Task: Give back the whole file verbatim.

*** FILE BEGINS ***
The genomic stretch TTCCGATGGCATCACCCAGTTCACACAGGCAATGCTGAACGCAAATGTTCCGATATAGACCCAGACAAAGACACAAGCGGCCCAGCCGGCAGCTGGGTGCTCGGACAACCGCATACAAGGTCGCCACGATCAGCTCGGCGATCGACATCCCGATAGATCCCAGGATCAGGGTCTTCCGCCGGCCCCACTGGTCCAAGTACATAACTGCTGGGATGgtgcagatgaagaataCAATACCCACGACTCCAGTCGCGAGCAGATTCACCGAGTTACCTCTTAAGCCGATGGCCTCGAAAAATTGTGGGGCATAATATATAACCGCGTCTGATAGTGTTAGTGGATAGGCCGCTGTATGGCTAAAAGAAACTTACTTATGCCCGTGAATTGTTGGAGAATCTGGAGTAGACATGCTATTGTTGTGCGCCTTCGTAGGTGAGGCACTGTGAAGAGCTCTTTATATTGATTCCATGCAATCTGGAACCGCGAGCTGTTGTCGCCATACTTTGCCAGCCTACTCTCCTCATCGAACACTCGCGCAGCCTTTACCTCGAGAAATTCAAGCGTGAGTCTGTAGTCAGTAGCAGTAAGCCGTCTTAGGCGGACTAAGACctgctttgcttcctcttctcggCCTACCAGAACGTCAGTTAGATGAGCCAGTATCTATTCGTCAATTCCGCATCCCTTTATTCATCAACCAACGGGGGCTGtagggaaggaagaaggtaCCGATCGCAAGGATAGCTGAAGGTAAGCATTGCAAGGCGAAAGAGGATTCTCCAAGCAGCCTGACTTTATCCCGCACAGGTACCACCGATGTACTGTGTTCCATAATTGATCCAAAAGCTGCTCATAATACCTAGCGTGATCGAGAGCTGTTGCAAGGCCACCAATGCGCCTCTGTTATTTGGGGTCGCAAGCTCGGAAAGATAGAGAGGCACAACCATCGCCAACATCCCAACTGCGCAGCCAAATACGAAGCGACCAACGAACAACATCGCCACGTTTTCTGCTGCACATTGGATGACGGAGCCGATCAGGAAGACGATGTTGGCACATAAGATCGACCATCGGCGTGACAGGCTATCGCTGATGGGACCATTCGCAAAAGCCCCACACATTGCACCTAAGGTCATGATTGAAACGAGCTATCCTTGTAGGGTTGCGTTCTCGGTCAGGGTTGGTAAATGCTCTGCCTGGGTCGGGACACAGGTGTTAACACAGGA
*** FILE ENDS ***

The genomic stretch TTCCGATGGCATCACCCAGTTCACACAGGCAATGCTGAACGCAAATGTTCCGATATAGACCCAGACAAAGACACAAGCGGCCCAGCCGGCAGCTGGGTGCTCGGACAACCGCATACAAGGTCGCCACGATCAGCTCGGCGATCGACATCCCGATAGATCCCAGGATCAGGGTCTTCCGCCGGCCCCACTGGTCCAAGTACATAACTGCTGGGATGgtgcagatgaagaataCAATACCCACGACTCCAGTCGCGAGCAGATTCACCGAGTTACCTCTTAAGCCGATGGCCTCGAAAAATTGTGGGGCATAATATATAACCGCGTCTGATAGTGTTAGTGGATAGGCCGCTGTATGGCTAAAAGAAACTTACTTATGCCCGTGAATTGTTGGAGAATCTGGAGTAGACATGCTATTGTTGTGCGCCTTCGTAGGTGAGGCACTGTGAAGAGCTCTTTATATTGATTCCATGCAATCTGGAACCGCGAGCTGTTGTCGCCATACTTTGCCAGCCTACTCTCCTCATCGAACACTCGCGCAGCCTTTACCTCGAGAAATTCAAGCGTGAGTCTGTAGTCAGTAGCAGTAAGCCGTCTTAGGCGGACTAAGACctgctttgcttcctcttctcggCCTACCAGAACGTCAGTTAGATGAGCCAGTATCTATTCGTCAATTCCGCATCCCTTTATTCATCAACCAACGGGGGCTGtagggaaggaagaaggtaCCGATCGCAAGGATAGCTGAAGGTAAGCATTGCAAGGCGAAAGAGGATTCTCCAAGCAGCCTGACTTTATCCCGCACAGGTACCACCGATGTACTGTGTTCCATAATTGATCCAAAAGCTGCTCATAATACCTAGCGTGATCGAGAGCTGTTGCAAGGCCACCAATGCGCCTCTGTTATTTGGGGTCGCAAGCTCGGAAAGATAGAGAGGCACAACCATCGCCAACATCCCAACTGCGCAGCCAAATACGAAGCGACCAACGAACAACATCGCCACGTTTTCTGCTGCACATTGGATGACGGAGCCGATCAGGAAGACGATGTTGGCACATAAGATCGACCATCGGCGTGACAGGCTATCGCTGATGGGACCATTCGCAAAAGCCCCACACATTGCACCTAAGGTCATGATTGAAACGAGCTATCCTTGTAGGGTTGCGTTCTCGGTCAGGGTTGGTAAATGCTCTGCCTGGGTCGGGACACAGGTGTTAACACAGGA